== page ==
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COVID-19 lockdowns brought in for Toronto and Peel, but not York –



Ontario Premier Doug Ford is poised to announce Friday whether Toronto, Peel Region and York Region will face stricter COVID-19 measures — or even a lockdown — as the count of new coronavirus cases continues its upward climb. 

Ford’s cabinet meets each Friday to consider recommendations from Ontario’s Chief Medical Officer of Health Dr. David Williams on changing the colour-coded restriction levels for each public health unit.    

  • Ford is making the announcement at a news conference beginning at 3:30 p.m. at Queen’s Park. You can watch it live in the video above or in this story.

As the week unfolded, Ford sent clear signals that stronger measures are looming for the three hardest-hit regions, all of which are currently in the red zone, one step short of lockdown. 

“We’re looking at lockdown, if this continues, in Peel and Toronto and York,” Ford said Wednesday. “I keep seeing the numbers climb. We have to stop this.” 

“We have some difficult but necessary decisions to make,” Ford said during his daily COVID-19 briefing Thursday.  “Tomorrow, our government will release further public health restrictions. As it’s looking, these measures, they will have to be tough in the hardest-hit areas.”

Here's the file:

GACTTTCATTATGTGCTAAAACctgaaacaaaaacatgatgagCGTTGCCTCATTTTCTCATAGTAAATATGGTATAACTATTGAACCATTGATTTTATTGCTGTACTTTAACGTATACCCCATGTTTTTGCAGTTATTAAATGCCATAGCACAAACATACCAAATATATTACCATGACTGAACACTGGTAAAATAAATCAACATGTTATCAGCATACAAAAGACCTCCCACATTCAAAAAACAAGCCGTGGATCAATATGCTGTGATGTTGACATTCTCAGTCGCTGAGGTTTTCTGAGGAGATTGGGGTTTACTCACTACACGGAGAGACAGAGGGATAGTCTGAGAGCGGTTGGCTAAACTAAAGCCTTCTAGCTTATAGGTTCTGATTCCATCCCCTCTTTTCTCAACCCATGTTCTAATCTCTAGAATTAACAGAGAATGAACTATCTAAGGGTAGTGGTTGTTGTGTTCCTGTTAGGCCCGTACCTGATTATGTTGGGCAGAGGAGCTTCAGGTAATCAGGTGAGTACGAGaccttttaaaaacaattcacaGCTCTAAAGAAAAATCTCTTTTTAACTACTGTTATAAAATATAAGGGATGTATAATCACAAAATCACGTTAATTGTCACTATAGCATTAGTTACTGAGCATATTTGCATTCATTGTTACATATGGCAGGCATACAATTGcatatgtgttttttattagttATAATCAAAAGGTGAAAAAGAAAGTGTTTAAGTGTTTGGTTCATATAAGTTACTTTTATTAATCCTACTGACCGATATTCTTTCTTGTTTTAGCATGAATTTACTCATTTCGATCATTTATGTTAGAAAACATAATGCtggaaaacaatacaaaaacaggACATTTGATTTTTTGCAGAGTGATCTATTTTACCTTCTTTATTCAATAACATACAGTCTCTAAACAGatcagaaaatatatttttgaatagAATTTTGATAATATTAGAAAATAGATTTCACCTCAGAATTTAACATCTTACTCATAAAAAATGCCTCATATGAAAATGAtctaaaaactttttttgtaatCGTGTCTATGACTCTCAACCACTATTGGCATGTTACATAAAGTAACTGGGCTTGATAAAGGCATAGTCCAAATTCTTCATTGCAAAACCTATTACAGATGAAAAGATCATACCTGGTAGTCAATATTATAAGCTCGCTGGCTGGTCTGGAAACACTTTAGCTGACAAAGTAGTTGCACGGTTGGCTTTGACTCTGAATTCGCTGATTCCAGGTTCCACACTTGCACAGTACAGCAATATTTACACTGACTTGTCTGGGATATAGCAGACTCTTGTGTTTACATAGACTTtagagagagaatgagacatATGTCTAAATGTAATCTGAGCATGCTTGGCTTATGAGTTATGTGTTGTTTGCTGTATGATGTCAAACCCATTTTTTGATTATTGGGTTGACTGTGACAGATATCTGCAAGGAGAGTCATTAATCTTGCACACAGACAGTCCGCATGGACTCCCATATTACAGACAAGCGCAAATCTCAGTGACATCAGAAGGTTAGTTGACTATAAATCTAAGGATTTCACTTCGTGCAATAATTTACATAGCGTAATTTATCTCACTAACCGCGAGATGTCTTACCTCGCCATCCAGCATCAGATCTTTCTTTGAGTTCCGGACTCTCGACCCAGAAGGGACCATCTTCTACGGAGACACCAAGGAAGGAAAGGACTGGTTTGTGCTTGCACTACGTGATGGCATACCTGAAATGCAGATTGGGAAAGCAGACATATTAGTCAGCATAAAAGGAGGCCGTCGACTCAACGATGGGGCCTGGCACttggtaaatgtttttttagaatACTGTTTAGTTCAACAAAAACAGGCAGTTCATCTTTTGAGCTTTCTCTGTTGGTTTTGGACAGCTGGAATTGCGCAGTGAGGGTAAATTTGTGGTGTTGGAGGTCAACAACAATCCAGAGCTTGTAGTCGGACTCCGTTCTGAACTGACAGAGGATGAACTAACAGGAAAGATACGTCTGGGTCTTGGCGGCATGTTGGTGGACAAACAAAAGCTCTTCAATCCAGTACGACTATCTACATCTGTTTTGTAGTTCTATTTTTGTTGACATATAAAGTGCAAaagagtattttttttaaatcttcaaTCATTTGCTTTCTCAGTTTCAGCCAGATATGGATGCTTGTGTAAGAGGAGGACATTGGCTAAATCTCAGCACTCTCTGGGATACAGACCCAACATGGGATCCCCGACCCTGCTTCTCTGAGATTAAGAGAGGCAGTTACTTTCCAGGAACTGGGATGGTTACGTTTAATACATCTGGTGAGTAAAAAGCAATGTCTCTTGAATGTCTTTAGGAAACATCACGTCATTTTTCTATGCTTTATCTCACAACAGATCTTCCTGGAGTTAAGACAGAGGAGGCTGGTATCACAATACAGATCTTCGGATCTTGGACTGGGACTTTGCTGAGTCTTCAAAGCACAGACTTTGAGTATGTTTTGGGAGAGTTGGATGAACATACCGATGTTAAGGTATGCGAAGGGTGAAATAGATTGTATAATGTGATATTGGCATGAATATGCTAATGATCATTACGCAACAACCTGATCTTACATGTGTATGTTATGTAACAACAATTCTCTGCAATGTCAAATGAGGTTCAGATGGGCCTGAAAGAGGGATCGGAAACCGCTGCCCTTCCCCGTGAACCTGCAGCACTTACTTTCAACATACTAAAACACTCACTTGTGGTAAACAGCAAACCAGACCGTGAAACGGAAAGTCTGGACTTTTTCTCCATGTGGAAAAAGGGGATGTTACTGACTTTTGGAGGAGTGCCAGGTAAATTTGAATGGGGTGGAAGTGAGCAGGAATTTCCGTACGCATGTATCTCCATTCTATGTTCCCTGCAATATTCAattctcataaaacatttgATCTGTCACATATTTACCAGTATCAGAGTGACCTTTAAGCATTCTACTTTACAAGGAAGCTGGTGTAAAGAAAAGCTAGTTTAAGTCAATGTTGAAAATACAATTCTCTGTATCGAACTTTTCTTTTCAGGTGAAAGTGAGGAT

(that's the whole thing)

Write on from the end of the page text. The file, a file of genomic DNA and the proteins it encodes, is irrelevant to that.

Peel is by far the hardest hit region in the province, currently seeing 195 new cases weekly per 100,000 population — nearly five times higher than the province’s threshold of 40 for red-zone restrictions.

Toronto (with 112 new cases weekly per 100,000 population) and York Region (with 91) have also seen steady growth in COVID-19 infections since early September, despite the imposition of stricter pandemic measures along the way. 

The province has not specified the infection rate threshold that would trigger a lockdown, nor has it stated exactly what would get locked down. When asked Thursday to describe the scale of the restrictions being considered, both Ford and Williams declined to reveal any specifics.

“As always, what we’re trying to do is to make sure we keep our numbers plateauing and coming down, and especially in the areas of rapid growth,” said Williams.     

While Ford has been using the L-word, it’s far from certain that Peel, Toronto, and York will face the kind of lockdown Ontario ordered in March — with schools and all but essential businesses closed. 

All the signs from Ford suggest he won’t be announcing plans to close schools in the hot zones.  

Ontario Premier Doug Ford, left, is expected to announce Friday whether COVID-19 restrictions are to be increased in Toronto, Peel and York. ‘The situation is extremely, extremely serious right now,’ Ford said this week. ‘We’re staring down the barrel of another lockdown in those regions.’ (Chris Young/The Canadian Press)